Learning Analytics is an umbrella term for different approaches that collect, analyze, and embed diverse forms and formats of digital data to find traces of learning and to better understand learning processes. In this, Learning Analytics is inherently cross-disciplinary with ties to a number of research fields housing researchers with various background. But, as a field that has not established itself as a discipline in its own right, Learning Analytics has also been viewed skeptically by educationalists, practitioners, and policy makers alike. In this talk, I will view the field of Learning Analytics with different outside lenses and explore potential, limitations, and concrete connecting points for adjacent research fields. Specifically, I will focus on the role that Learning Analytics might play in (1) describing and potentially facilitating complex psychological constructs such as problem solving (cognitive psychology perspective); in (2) assessing and understanding non-cognitive components related to learning such as self-regulation (personality psychology perspective); in (3) supporting teachers in their everyday classroom activities, their teaching and instruction (educational psychology perspective); in (4) augmenting the reporting and the policy relevance of educational large-scale assessments such as the Programme for International Student Assessment (PISA) that tests 15-year old students in over 70 countries worldwide (educational policy perspective). While necessary selective in content and scope, this talk wants to initiate a discussion of the potential implications across of Learning Analytics for students, teachers, institutions, and policy makers.

Prof Dr Samuel Greiff is head of research group, principal investigator, and Full Professor of Educational Assessment and Psychology at University of Luxembourg. He holds a PhD in cognitive and experimental psychology from the University of Heidelberg, Germany. Prof Greiff has been awarded several national and international research funds by diverse funding organizations and has published articles in national and international scientific journals and books He has been and continues to be involved in the Programme for International Student Assessment (PISA) and in the Programme for the International Assessment of Adult Competencies (PIAAC). He has been working for several years in the field of educational assessment and educational technology. In this, he also takes strong interest into the use of log file data and learning analytics for summative and formative assessment purposes.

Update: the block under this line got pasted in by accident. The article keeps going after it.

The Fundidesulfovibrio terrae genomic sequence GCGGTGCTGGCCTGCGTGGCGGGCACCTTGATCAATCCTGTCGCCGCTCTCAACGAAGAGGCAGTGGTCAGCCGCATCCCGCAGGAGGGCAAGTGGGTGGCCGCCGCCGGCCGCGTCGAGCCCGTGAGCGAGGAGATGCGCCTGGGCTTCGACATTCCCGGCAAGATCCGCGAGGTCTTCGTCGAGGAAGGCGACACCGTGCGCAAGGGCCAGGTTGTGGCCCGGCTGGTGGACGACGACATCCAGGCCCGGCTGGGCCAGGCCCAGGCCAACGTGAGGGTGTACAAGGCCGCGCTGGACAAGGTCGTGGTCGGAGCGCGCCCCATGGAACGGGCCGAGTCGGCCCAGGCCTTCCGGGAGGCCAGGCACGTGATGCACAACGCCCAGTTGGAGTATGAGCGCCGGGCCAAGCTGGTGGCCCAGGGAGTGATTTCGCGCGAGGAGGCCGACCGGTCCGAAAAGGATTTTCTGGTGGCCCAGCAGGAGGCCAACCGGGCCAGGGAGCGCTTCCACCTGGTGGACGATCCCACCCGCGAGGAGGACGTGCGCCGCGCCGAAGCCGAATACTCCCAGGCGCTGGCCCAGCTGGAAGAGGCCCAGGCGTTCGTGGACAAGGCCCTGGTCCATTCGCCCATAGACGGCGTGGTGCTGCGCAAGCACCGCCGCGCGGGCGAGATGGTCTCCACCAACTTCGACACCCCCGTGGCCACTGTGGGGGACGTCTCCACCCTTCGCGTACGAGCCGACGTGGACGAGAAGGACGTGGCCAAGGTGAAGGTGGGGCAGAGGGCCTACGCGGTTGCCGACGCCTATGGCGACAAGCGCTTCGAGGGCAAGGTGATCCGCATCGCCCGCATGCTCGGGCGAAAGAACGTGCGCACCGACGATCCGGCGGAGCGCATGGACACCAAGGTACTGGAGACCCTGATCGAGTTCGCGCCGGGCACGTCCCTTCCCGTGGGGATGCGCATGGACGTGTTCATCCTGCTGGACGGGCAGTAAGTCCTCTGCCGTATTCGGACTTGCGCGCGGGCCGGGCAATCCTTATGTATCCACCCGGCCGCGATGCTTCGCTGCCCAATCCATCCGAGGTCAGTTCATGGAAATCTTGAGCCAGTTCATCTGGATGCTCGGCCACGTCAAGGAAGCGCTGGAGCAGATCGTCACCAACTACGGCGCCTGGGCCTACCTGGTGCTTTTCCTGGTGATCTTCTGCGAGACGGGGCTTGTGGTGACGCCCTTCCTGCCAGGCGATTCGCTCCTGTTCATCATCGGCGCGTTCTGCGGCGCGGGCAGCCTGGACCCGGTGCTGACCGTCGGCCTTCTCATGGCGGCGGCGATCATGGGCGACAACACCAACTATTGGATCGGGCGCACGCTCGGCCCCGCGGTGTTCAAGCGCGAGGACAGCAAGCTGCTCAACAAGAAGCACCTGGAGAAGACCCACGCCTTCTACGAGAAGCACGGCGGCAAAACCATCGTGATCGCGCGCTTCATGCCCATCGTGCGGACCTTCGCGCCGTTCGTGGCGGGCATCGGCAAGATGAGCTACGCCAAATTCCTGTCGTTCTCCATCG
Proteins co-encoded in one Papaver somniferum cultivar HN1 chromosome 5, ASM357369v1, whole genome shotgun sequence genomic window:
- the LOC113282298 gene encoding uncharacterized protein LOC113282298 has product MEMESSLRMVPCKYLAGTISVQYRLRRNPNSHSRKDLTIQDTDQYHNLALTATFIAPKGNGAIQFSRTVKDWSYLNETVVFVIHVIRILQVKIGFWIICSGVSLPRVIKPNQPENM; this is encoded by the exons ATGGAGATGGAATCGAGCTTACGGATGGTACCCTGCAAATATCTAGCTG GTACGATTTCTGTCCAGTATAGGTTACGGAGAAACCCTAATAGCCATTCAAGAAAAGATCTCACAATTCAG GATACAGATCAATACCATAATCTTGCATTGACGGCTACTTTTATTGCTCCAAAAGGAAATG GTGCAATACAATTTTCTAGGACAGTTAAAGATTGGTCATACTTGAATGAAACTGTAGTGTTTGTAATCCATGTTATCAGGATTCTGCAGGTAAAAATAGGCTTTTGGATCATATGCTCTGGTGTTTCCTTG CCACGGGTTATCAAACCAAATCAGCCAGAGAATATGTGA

Professor Scott Freeman (University of Washington, USA)

The evidence-basis for inclusive teaching in undergraduate STEM majors

Low-income, female, and ethnic and racial minority students are underrepresented in STEM careers because they drop out of undergraduate STEM majors at disproportionately high rates--often due to bad experiences in introductory courses. Our research has shown, however, that across STEM, the broad class of teaching innovations characterized as active learning not only supports better performance by all students, but closes performance gaps between students from underrepresented and overrepresented groups. Our current focus is on exploring why minoritized students experience disproportionate benefits in active learning classrooms--specifically, testing what we call the Heads and Hearts hypothesis.

Scott Freeman grew up in Wisconsin and received a B.A. in Biology from Carleton College in 1978. After working in environmental education and international conservation for six years, he did graduate work at the University of Washington on the molecular systematics and morphological evolution of blackbirds and received a PhD in zoology in 1991. He had a Sloan Fellowship to support a post-doctoral fellowship in molecular evolution at Princeton University, then returned to the University of Washington as Director of Public Programs at the Burke Museum. Since the mid-1990s his focus has been on textbook writing, teaching, and discipline-based education research. He co-authored Evolutionary Analysis and was sole author of Biological Science, each through four editions—the texts are now in their 6th editions—and recently published his first book for a general audience, Saving Tarboo Creek. He is currently Lecturer Emeritus in Biology at the UW, where he conducts research on how active learning techniques impact student performance. He is a recipient of a UW Distinguished Teaching Award.


Register | Lost Password